Choosing an income-tax preparer from the seasonal proliferation
Boston — For the next few months, a lot of storefront offices will be very busy. Then, like a fly-by-night operation, they'll lock their doors and the people inside will disappear. These are not shady operations. They are income-tax preparation offices, and from now until April 15 thousands of them will be open long hours to help often worried and confused taxpayers prepare their returns.
More than 40 million people will get some kind of professional help on their returns this year. Some will use a small tax-preparation firm with only one or two offices. Many others will go to a major firm like H&R Block, while millions of others will visit accountants or accounting firms.
Making the right choice among these options, or deciding to do your own taxes, can make quite a difference. Your return can be properly filled out and include all legitimate deductions and credits, or it can leave you paying out too much or -- even worse, considering the penalties -- too little to the tax collector.
The easiest way to find out if you can do your own taxes is to give it a try. Read the instructions in the booklet the Internal Revenue Service sends with your form, perhaps get one of the many tax-preparation books now available at bookstores and newsstands, pick up some extra tax forms, and try it. If you haven't done your own taxes before, make this attempt soon, so you'll have time to get professional help if you need to.
If all you have to deal with on the return are wages and interest on the income side and mortgage interest, taxes, and contributions on the deduction side, your return may be simple enough for the do-it-yourself approach. Of course, a lot of this depends on the individual; some people just don't like dealing with numbers, income tax forms, or both. For them, $30 or $40 spent to have someone fill out the forms is well worth it.
Those who are fairly active investors, bought or sold a house last year, have their own business or other self-employment income, or own a farm are probably good candidates for a tax preparer or accountant.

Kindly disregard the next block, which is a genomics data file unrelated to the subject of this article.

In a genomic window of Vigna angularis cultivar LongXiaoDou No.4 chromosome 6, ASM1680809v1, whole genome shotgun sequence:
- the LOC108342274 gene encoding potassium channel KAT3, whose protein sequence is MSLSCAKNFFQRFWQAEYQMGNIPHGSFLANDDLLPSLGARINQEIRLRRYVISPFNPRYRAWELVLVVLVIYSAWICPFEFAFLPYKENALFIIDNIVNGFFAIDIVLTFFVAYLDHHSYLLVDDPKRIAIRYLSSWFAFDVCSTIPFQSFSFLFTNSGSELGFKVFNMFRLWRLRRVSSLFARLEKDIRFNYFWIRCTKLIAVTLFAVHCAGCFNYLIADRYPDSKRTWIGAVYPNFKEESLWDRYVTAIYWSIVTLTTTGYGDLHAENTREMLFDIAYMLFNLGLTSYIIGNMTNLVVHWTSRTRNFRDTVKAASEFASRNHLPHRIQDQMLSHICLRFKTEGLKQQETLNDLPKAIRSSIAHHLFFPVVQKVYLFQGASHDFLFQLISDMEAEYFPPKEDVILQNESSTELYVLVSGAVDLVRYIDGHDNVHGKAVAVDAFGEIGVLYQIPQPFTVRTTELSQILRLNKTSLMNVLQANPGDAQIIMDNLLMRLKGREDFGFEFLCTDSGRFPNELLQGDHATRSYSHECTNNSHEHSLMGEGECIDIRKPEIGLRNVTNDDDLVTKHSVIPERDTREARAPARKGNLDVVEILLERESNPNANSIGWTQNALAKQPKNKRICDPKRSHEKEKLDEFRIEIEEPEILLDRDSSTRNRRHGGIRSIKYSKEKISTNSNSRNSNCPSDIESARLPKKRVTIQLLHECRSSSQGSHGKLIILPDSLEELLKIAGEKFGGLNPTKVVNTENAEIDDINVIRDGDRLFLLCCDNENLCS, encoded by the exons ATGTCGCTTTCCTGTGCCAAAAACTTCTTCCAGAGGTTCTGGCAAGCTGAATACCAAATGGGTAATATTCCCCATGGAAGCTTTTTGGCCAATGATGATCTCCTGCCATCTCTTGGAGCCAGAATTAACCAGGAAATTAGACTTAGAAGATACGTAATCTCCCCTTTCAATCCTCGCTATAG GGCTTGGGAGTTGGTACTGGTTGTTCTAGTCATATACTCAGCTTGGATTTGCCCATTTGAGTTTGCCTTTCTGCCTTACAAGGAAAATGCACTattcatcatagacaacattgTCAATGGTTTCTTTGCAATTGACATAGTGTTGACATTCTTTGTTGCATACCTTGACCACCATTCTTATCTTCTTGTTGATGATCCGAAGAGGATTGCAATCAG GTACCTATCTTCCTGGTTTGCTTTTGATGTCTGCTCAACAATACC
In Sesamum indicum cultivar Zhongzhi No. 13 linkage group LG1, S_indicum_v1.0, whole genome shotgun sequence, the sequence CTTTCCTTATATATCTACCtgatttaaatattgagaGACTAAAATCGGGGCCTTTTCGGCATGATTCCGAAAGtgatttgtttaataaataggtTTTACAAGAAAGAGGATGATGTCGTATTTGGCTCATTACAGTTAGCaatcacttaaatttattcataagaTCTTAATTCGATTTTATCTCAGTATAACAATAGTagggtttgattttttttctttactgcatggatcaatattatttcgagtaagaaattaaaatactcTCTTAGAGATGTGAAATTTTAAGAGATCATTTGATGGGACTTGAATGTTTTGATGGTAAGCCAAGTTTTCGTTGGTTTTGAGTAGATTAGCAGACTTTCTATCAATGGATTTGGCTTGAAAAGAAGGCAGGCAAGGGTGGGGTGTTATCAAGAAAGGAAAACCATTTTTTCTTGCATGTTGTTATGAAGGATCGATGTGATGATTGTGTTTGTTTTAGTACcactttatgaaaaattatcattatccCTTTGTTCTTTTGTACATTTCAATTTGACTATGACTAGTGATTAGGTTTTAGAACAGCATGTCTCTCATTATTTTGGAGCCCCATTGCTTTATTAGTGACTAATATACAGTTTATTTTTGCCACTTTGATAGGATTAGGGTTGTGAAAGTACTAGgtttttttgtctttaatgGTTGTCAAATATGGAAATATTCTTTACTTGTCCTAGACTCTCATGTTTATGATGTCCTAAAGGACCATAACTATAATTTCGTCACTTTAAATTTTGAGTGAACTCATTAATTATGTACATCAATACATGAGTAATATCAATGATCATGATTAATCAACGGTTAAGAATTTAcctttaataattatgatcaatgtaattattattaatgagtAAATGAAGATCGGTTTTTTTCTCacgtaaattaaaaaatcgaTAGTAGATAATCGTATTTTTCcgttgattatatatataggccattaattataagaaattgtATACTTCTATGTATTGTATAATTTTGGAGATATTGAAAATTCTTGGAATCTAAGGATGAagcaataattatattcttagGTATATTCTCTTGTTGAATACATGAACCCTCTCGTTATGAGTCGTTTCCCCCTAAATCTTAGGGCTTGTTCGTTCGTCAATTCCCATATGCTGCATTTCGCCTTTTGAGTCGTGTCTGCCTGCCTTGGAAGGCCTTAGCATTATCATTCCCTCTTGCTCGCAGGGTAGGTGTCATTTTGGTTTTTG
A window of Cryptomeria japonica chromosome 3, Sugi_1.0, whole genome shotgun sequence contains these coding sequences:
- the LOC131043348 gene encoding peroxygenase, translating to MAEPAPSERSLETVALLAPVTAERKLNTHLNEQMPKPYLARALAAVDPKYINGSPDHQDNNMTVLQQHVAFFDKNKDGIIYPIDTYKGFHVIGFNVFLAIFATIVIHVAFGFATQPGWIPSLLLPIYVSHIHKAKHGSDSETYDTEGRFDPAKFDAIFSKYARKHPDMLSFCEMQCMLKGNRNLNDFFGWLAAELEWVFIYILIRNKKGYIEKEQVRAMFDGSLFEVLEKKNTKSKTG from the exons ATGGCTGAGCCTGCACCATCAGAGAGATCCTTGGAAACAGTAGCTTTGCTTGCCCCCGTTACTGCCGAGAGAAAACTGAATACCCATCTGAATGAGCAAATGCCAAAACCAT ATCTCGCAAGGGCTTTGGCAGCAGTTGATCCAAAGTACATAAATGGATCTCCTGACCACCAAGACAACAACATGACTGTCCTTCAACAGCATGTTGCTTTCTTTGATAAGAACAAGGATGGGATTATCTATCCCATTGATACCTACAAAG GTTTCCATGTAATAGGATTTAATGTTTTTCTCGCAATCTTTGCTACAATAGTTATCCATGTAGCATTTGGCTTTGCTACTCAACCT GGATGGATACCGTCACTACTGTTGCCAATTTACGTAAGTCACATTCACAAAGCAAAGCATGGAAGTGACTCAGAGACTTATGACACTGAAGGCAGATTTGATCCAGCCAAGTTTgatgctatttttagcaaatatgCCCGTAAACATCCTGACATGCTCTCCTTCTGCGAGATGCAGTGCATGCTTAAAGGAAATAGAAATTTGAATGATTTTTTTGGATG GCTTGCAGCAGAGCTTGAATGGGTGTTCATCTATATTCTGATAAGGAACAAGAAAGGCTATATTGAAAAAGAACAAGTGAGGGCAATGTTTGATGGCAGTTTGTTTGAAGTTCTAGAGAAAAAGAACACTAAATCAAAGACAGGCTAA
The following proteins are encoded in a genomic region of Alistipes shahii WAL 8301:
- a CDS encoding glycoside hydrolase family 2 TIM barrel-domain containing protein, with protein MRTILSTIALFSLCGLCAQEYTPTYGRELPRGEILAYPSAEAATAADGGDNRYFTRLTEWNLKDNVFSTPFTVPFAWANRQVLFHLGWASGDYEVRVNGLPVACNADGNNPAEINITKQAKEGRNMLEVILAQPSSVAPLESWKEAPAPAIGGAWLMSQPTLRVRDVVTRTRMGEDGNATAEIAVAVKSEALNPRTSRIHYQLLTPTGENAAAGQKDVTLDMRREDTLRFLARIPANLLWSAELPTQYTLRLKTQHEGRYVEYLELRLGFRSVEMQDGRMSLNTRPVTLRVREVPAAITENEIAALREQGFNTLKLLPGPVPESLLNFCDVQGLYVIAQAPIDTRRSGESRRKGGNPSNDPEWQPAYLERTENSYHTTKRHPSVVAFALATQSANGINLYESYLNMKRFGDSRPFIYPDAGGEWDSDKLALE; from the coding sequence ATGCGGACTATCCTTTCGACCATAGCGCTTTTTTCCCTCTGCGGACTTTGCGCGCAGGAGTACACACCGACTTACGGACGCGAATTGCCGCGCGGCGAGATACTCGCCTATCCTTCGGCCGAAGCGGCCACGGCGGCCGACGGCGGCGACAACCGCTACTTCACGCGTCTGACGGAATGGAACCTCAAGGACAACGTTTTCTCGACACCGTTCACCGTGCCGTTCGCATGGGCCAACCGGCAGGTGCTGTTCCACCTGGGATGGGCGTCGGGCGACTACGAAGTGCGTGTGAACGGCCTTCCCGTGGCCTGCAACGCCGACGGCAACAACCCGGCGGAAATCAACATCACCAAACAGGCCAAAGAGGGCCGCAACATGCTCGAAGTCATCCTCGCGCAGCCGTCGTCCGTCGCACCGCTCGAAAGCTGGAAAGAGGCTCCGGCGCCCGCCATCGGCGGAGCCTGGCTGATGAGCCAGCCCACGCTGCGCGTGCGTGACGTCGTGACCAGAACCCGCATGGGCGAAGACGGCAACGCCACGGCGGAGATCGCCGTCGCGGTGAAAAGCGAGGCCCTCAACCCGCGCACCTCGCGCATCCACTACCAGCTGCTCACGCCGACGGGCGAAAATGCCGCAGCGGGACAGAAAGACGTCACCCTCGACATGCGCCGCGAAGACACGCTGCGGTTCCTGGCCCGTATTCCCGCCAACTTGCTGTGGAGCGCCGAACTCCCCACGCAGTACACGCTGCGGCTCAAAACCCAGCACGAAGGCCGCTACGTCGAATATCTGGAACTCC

Also, if the return you prepare this year leads to some long-range tax-planning decisions that affect next year's return, you may prefer an accountant who follows tax laws, regulations, and tax court rulings all year. This could be particularly true this year, when tax reform may get through Congress. The alternative minimum tax, for instance, may get tougher, which would require investors to be more careful about adding up too many deductions and investment tax credits.
``H&R Block does a fine job of preparing returns,'' acknowledges Howard Rabinowitz, tax partner with Arthur Young & Co., an accounting firm. ``But they're return preparers, not tax planners.''
While it's hard to define what makes a return and financial situation too ``complicated'' for a tax-return preparer, Mr. Rabinowitz says, he would include people who own rental property, have their own business, inherited all or part of an estate, or have invested in a limited partnership, in addition to those who are fairly active in a variety of investments, including real estate and limited partnerships.
Even here, though, a tax preparer may be adequate. ``If all you're doing is buying and selling stock, and even though you have a lot of investments, H&R Block is fine.'' The various statements you receive in January from your brokers can be put together well enough to prepare a return without an accountant's help.
An employee at a tax-preparation firm, however, may overlook some deductions, says Francis M. Gaffney, national director of tax services at KMG Main Hurdman, another accounting firm. ``Sixty percent of families own their own homes,'' he points out. This gives most of them enough of a deduction that they can start itemizing. Keeping up on the latest deductions can be a full-time job, he contends.
One way to keep up on the latest deductions and tax-law changes is through continuing education. For the National Association of Tax Practitioners, that means being able to show evidence of at least 20 hours of course or seminar work every year, in addition to previous experience or training. The association also like to preparers to be ``enrolled agents,'' meaning they have passed an IRS exam, or be accredited in taxation, having passed a test given by the Accrediation Council for Accountancy.
If you do use a tax-preparation firm instead of an accountant, make sure someone will be available year-round, in case a question comes up about your return. Although most H&R Block offices close shortly after April 15, the firm does have staff in district offices to help if problems arise.
Be very wary of accountants or preparers who promise you'll get a refund. They can't do that, nor can they base their fee on a percentage of the refund.